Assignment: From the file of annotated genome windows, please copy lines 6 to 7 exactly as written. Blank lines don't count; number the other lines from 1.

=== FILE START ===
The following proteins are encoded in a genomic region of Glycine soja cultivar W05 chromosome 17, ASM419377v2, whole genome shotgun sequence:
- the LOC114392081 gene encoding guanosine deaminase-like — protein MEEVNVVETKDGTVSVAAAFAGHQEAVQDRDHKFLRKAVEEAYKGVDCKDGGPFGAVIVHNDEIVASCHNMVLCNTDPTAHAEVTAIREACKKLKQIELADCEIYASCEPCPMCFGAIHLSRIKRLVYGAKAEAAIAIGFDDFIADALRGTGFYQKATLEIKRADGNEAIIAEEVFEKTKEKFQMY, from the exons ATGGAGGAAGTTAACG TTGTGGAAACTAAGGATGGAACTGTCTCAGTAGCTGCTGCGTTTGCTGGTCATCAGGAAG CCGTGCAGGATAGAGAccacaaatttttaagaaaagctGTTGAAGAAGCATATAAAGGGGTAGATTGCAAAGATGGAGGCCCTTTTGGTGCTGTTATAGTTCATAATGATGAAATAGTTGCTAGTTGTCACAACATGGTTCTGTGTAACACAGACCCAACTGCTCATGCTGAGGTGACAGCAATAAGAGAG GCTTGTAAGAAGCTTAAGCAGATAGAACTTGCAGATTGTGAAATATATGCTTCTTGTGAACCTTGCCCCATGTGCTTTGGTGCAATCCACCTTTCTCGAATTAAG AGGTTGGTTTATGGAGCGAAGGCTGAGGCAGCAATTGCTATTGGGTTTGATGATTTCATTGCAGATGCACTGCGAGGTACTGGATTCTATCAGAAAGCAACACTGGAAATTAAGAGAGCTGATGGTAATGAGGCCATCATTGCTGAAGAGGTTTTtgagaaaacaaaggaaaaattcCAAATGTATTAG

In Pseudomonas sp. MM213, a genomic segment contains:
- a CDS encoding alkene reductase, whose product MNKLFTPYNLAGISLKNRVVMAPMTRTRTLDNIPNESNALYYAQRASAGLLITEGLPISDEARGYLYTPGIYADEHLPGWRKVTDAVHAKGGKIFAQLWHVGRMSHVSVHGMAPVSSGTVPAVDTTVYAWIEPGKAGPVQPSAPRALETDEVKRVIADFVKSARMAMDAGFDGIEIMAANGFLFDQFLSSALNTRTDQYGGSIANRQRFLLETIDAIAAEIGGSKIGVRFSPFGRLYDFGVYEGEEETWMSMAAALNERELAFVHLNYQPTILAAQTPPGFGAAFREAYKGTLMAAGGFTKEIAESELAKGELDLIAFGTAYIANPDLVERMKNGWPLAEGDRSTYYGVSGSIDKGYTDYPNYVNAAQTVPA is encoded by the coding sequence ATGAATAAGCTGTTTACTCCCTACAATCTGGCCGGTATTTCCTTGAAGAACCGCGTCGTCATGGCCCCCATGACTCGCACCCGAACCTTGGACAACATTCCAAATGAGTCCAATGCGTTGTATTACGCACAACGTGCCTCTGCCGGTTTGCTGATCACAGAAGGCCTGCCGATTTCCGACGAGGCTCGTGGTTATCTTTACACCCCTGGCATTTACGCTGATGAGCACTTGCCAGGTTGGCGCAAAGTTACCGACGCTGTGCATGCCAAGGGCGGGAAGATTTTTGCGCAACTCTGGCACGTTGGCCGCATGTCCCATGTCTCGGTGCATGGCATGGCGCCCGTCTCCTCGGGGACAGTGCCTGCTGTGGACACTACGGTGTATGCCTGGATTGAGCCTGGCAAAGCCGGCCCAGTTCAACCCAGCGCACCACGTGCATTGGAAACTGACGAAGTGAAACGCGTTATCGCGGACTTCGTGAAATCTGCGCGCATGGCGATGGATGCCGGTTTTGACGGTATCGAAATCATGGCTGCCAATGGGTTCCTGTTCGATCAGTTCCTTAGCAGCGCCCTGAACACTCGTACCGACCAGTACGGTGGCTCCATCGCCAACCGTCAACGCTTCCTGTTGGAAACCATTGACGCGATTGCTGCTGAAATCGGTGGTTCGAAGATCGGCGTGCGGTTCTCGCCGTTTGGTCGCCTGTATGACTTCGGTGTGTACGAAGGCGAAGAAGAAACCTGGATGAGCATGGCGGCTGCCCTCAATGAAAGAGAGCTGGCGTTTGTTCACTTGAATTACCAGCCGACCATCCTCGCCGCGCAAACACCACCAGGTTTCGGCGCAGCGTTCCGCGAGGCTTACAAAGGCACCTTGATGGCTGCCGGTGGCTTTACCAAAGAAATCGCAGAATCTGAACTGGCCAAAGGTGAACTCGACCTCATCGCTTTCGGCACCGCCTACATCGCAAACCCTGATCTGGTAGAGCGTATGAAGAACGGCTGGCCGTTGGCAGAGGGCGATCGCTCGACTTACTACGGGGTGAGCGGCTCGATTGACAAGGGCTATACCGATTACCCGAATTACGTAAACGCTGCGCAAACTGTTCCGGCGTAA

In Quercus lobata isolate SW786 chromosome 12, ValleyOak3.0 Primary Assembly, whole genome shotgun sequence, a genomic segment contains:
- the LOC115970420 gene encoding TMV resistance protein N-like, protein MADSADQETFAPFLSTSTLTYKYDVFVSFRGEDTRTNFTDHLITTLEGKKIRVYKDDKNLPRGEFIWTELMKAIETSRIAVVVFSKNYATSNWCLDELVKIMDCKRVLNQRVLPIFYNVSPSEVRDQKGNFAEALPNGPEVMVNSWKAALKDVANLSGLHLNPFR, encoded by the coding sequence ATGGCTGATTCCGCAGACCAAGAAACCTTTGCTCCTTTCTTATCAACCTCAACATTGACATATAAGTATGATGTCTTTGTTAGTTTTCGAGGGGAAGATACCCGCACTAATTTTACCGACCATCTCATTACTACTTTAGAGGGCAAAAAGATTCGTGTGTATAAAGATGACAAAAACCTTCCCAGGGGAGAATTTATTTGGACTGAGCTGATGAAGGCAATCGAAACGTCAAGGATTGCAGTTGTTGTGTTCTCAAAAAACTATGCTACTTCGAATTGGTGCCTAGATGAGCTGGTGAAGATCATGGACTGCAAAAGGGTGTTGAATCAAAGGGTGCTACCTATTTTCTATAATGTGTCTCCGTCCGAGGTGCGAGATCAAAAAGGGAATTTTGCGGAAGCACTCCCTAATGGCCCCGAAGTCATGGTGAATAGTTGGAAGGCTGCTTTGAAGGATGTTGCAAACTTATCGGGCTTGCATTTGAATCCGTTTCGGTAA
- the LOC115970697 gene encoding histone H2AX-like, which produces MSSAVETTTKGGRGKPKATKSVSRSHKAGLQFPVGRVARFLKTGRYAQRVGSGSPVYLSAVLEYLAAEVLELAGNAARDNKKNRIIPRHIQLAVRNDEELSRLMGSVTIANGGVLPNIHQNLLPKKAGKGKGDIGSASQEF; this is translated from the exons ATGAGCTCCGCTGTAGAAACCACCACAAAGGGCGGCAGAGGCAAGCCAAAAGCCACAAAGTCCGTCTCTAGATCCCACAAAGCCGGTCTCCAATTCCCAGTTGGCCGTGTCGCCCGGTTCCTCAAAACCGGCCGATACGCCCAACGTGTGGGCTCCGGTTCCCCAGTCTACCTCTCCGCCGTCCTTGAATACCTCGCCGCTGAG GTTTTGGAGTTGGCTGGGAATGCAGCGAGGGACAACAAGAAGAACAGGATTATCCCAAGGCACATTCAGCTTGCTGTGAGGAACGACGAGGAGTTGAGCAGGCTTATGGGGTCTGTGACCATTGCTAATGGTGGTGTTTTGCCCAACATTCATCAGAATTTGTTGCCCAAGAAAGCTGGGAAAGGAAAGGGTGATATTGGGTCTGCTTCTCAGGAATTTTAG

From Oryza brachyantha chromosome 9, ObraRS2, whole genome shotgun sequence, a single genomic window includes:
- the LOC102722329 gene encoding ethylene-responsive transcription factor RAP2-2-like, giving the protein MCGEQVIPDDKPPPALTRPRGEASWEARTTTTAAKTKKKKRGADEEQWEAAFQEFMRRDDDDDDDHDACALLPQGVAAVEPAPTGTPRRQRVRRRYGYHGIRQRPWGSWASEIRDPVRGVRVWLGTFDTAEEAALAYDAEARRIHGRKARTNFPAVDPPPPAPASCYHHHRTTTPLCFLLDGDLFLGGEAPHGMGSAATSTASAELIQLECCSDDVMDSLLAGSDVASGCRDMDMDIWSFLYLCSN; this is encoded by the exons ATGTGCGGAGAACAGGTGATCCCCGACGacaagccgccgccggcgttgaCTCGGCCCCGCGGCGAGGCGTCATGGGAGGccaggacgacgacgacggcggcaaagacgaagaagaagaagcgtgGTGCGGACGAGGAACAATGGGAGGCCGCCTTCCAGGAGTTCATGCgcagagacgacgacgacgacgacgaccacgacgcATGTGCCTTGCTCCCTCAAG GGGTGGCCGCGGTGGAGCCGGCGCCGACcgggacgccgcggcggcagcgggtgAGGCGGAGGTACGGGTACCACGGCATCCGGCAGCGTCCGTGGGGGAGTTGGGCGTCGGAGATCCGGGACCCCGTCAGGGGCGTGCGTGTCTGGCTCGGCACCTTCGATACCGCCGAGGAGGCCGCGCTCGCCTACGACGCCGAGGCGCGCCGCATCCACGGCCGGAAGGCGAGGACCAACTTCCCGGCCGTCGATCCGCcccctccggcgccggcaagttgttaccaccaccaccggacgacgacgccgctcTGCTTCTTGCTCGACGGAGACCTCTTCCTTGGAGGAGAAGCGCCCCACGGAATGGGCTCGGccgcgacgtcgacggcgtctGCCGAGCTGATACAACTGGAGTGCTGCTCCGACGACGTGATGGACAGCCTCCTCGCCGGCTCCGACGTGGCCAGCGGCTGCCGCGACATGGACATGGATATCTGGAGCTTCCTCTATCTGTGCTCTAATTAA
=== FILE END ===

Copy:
- the LOC115970420 gene encoding TMV resistance protein N-like, protein MADSADQETFAPFLSTSTLTYKYDVFVSFRGEDTRTNFTDHLITTLEGKKIRVYKDDKNLPRGEFIWTELMKAIETSRIAVVVFSKNYATSNWCLDELVKIMDCKRVLNQRVLPIFYNVSPSEVRDQKGNFAEALPNGPEVMVNSWKAALKDVANLSGLHLNPFR, encoded by the coding sequence ATGGCTGATTCCGCAGACCAAGAAACCTTTGCTCCTTTCTTATCAACCTCAACATTGACATATAAGTATGATGTCTTTGTTAGTTTTCGAGGGGAAGATACCCGCACTAATTTTACCGACCATCTCATTACTACTTTAGAGGGCAAAAAGATTCGTGTGTATAAAGATGACAAAAACCTTCCCAGGGGAGAATTTATTTGGACTGAGCTGATGAAGGCAATCGAAACGTCAAGGATTGCAGTTGTTGTGTTCTCAAAAAACTATGCTACTTCGAATTGGTGCCTAGATGAGCTGGTGAAGATCATGGACTGCAAAAGGGTGTTGAATCAAAGGGTGCTACCTATTTTCTATAATGTGTCTCCGTCCGAGGTGCGAGATCAAAAAGGGAATTTTGCGGAAGCACTCCCTAATGGCCCCGAAGTCATGGTGAATAGTTGGAAGGCTGCTTTGAAGGATGTTGCAAACTTATCGGGCTTGCATTTGAATCCGTTTCGGTAA
- the LOC115970697 gene encoding histone H2AX-like, which produces MSSAVETTTKGGRGKPKATKSVSRSHKAGLQFPVGRVARFLKTGRYAQRVGSGSPVYLSAVLEYLAAEVLELAGNAARDNKKNRIIPRHIQLAVRNDEELSRLMGSVTIANGGVLPNIHQNLLPKKAGKGKGDIGSASQEF; this is translated from the exons ATGAGCTCCGCTGTAGAAACCACCACAAAGGGCGGCAGAGGCAAGCCAAAAGCCACAAAGTCCGTCTCTAGATCCCACAAAGCCGGTCTCCAATTCCCAGTTGGCCGTGTCGCCCGGTTCCTCAAAACCGGCCGATACGCCCAACGTGTGGGCTCCGGTTCCCCAGTCTACCTCTCCGCCGTCCTTGAATACCTCGCCGCTGAG GTTTTGGAGTTGGCTGGGAATGCAGCGAGGGACAACAAGAAGAACAGGATTATCCCAAGGCACATTCAGCTTGCTGTGAGGAACGACGAGGAGTTGAGCAGGCTTATGGGGTCTGTGACCATTGCTAATGGTGGTGTTTTGCCCAACATTCATCAGAATTTGTTGCCCAAGAAAGCTGGGAAAGGAAAGGGTGATATTGGGTCTGCTTCTCAGGAATTTTAG